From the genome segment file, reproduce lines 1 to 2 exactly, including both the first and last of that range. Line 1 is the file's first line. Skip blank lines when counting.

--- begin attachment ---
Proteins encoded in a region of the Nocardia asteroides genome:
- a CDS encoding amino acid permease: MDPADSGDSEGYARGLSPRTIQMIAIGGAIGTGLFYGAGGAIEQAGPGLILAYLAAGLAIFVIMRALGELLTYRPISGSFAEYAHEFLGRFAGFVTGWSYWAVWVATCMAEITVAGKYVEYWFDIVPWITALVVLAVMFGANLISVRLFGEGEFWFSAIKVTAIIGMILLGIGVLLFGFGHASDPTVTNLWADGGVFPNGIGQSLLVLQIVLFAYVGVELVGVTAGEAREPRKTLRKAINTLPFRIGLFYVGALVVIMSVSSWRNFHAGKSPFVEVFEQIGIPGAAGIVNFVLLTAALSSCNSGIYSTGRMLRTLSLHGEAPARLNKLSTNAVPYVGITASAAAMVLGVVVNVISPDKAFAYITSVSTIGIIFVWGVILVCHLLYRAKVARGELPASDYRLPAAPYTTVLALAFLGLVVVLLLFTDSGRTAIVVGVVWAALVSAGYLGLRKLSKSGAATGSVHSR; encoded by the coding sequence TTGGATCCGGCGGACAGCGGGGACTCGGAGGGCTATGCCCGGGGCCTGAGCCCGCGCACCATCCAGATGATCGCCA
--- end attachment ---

Proteins encoded in a region of the Nocardia asteroides genome:
- a CDS encoding amino acid permease: MDPADSGDSEGYARGLSPRTIQMIAIGGAIGTGLFYGAGGAIEQAGPGLILAYLAAGLAIFVIMRALGELLTYRPISGSFAEYAHEFLGRFAGFVTGWSYWAVWVATCMAEITVAGKYVEYWFDIVPWITALVVLAVMFGANLISVRLFGEGEFWFSAIKVTAIIGMILLGIGVLLFGFGHASDPTVTNLWADGGVFPNGIGQSLLVLQIVLFAYVGVELVGVTAGEAREPRKTLRKAINTLPFRIGLFYVGALVVIMSVSSWRNFHAGKSPFVEVFEQIGIPGAAGIVNFVLLTAALSSCNSGIYSTGRMLRTLSLHGEAPARLNKLSTNAVPYVGITASAAAMVLGVVVNVISPDKAFAYITSVSTIGIIFVWGVILVCHLLYRAKVARGELPASDYRLPAAPYTTVLALAFLGLVVVLLLFTDSGRTAIVVGVVWAALVSAGYLGLRKLSKSGAATGSVHSR; encoded by the coding sequence TTGGATCCGGCGGACAGCGGGGACTCGGAGGGCTATGCCCGGGGCCTGAGCCCGCGCACCATCCAGATGATCGCCA